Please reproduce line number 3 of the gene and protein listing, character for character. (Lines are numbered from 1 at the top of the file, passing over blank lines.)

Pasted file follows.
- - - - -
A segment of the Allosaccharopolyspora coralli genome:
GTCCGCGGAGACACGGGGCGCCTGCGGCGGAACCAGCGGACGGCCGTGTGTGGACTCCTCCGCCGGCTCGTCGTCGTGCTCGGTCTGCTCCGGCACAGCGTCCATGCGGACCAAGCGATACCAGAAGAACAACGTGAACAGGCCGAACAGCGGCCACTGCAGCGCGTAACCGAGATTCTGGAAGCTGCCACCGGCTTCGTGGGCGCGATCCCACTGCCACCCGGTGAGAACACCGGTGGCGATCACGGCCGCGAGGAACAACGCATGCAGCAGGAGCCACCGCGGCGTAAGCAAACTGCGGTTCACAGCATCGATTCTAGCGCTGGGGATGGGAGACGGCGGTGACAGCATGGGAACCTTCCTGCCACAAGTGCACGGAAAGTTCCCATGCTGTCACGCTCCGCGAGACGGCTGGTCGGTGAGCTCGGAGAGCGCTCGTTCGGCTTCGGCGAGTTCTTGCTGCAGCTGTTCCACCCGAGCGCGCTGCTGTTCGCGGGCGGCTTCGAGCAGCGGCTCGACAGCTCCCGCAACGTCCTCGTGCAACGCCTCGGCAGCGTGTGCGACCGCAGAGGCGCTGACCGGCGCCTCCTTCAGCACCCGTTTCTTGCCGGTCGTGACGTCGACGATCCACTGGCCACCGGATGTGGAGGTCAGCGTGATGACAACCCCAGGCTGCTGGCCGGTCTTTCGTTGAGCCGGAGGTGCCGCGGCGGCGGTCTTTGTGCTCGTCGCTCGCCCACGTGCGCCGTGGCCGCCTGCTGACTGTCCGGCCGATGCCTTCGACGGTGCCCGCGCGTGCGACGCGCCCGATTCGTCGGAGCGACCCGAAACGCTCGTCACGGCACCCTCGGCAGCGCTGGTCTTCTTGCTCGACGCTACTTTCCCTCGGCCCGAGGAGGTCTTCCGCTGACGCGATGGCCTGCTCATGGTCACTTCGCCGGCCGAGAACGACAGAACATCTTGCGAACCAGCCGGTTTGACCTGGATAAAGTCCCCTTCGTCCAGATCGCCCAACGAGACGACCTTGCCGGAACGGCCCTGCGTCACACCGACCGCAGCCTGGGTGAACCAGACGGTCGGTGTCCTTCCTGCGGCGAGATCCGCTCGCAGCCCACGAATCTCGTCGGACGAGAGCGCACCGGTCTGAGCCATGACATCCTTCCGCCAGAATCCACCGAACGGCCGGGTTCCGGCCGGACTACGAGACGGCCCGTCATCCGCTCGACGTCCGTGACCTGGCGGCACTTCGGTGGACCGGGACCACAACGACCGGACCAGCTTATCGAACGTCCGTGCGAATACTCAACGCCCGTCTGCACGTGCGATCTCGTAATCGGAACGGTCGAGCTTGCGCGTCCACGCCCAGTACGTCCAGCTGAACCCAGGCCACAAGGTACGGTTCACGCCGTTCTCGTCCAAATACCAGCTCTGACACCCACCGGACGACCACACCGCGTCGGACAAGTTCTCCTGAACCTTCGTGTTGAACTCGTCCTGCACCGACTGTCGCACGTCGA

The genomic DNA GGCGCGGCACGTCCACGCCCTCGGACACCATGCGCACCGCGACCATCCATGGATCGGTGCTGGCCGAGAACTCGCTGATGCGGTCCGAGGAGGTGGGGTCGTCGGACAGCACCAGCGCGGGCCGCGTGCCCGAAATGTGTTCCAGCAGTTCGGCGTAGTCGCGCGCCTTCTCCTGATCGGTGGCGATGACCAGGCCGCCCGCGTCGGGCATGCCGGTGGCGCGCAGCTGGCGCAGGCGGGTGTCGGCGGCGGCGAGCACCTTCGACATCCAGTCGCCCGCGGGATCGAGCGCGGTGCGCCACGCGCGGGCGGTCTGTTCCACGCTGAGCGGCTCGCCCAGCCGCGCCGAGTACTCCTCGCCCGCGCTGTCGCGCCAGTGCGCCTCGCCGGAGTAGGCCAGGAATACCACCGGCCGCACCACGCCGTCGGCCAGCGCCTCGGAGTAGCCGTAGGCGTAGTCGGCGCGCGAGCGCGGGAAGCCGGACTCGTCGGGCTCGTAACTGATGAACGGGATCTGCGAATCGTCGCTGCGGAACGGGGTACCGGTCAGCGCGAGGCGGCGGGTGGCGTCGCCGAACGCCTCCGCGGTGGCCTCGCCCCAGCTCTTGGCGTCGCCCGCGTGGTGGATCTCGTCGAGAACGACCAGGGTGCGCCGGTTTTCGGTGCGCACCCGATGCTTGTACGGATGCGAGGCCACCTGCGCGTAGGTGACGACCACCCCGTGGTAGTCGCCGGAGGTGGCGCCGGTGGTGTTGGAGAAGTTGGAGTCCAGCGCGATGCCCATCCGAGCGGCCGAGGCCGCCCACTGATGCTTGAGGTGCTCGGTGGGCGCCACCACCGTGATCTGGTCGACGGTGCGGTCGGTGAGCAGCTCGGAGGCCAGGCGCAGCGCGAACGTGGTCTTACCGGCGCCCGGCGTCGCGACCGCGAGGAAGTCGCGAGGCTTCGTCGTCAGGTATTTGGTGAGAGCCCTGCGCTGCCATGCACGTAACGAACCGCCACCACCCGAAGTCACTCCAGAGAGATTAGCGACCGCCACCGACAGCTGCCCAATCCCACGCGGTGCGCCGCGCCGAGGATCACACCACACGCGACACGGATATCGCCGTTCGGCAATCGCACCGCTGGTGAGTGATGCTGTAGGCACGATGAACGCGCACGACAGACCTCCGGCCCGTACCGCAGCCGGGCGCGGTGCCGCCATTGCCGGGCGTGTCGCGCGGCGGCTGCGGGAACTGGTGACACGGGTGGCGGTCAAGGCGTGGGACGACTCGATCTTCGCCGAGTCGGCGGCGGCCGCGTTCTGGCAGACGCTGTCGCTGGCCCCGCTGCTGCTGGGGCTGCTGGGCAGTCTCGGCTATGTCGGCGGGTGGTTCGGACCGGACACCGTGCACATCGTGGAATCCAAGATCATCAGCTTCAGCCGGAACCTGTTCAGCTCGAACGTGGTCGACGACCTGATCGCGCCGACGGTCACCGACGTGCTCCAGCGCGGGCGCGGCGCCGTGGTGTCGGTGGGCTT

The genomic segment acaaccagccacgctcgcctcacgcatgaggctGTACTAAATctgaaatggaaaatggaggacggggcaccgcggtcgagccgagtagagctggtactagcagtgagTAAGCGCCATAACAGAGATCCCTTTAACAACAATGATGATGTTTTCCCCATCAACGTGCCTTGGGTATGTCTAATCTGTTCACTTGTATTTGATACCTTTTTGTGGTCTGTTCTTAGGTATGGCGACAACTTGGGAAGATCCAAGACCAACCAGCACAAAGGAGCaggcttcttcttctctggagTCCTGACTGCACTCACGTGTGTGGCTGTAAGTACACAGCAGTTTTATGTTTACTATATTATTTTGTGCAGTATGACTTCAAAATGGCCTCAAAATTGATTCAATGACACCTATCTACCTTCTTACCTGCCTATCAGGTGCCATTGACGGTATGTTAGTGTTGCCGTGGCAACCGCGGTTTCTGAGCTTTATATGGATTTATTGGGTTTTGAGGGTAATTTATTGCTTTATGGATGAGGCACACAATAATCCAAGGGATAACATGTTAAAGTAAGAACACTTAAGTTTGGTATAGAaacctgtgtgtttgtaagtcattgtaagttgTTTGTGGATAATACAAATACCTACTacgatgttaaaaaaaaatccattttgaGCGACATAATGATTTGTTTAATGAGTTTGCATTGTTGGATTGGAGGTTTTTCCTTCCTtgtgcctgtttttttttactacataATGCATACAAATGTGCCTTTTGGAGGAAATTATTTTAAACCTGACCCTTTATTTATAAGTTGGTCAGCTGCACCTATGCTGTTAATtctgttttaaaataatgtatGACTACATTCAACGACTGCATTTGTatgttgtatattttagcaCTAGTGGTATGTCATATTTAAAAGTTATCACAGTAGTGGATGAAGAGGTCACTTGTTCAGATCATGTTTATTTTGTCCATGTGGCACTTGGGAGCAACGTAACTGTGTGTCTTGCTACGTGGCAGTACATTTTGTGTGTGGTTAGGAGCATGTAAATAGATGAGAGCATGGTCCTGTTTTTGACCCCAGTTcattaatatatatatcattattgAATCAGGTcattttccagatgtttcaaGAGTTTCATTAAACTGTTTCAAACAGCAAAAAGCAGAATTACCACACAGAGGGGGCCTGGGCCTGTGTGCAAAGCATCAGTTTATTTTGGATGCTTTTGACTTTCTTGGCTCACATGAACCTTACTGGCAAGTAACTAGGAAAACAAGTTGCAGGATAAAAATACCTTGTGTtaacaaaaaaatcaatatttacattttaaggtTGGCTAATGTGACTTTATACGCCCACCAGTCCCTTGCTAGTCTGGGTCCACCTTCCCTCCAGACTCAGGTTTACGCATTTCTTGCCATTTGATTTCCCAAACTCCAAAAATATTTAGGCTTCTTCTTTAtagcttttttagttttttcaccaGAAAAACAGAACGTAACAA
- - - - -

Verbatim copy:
The genomic DNA GGCGCGGCACGTCCACGCCCTCGGACACCATGCGCACCGCGACCATCCATGGATCGGTGCTGGCCGAGAACTCGCTGATGCGGTCCGAGGAGGTGGGGTCGTCGGACAGCACCAGCGCGGGCCGCGTGCCCGAAATGTGTTCCAGCAGTTCGGCGTAGTCGCGCGCCTTCTCCTGATCGGTGGCGATGACCAGGCCGCCCGCGTCGGGCATGCCGGTGGCGCGCAGCTGGCGCAGGCGGGTGTCGGCGGCGGCGAGCACCTTCGACATCCAGTCGCCCGCGGGATCGAGCGCGGTGCGCCACGCGCGGGCGGTCTGTTCCACGCTGAGCGGCTCGCCCAGCCGCGCCGAGTACTCCTCGCCCGCGCTGTCGCGCCAGTGCGCCTCGCCGGAGTAGGCCAGGAATACCACCGGCCGCACCACGCCGTCGGCCAGCGCCTCGGAGTAGCCGTAGGCGTAGTCGGCGCGCGAGCGCGGGAAGCCGGACTCGTCGGGCTCGTAACTGATGAACGGGATCTGCGAATCGTCGCTGCGGAACGGGGTACCGGTCAGCGCGAGGCGGCGGGTGGCGTCGCCGAACGCCTCCGCGGTGGCCTCGCCCCAGCTCTTGGCGTCGCCCGCGTGGTGGATCTCGTCGAGAACGACCAGGGTGCGCCGGTTTTCGGTGCGCACCCGATGCTTGTACGGATGCGAGGCCACCTGCGCGTAGGTGACGACCACCCCGTGGTAGTCGCCGGAGGTGGCGCCGGTGGTGTTGGAGAAGTTGGAGTCCAGCGCGATGCCCATCCGAGCGGCCGAGGCCGCCCACTGATGCTTGAGGTGCTCGGTGGGCGCCACCACCGTGATCTGGTCGACGGTGCGGTCGGTGAGCAGCTCGGAGGCCAGGCGCAGCGCGAACGTGGTCTTACCGGCGCCCGGCGTCGCGACCGCGAGGAAGTCGCGAGGCTTCGTCGTCAGGTATTTGGTGAGAGCCCTGCGCTGCCATGCACGTAACGAACCGCCACCACCCGAAGTCACTCCAGAGAGATTAGCGACCGCCACCGACAGCTGCCCAATCCCACGCGGTGCGCCGCGCCGAGGATCACACCACACGCGACACGGATATCGCCGTTCGGCAATCGCACCGCTGGTGAGTGATGCTGTAGGCACGATGAACGCGCACGACAGACCTCCGGCCCGTACCGCAGCCGGGCGCGGTGCCGCCATTGCCGGGCGTGTCGCGCGGCGGCTGCGGGAACTGGTGACACGGGTGGCGGTCAAGGCGTGGGACGACTCGATCTTCGCCGAGTCGGCGGCGGCCGCGTTCTGGCAGACGCTGTCGCTGGCCCCGCTGCTGCTGGGGCTGCTGGGCAGTCTCGGCTATGTCGGCGGGTGGTTCGGACCGGACACCGTGCACATCGTGGAATCCAAGATCATCAGCTTCAGCCGGAACCTGTTCAGCTCGAACGTGGTCGACGACCTGATCGCGCCGACGGTCACCGACGTGCTCCAGCGCGGGCGCGGCGCCGTGGTGTCGGTGGGCTT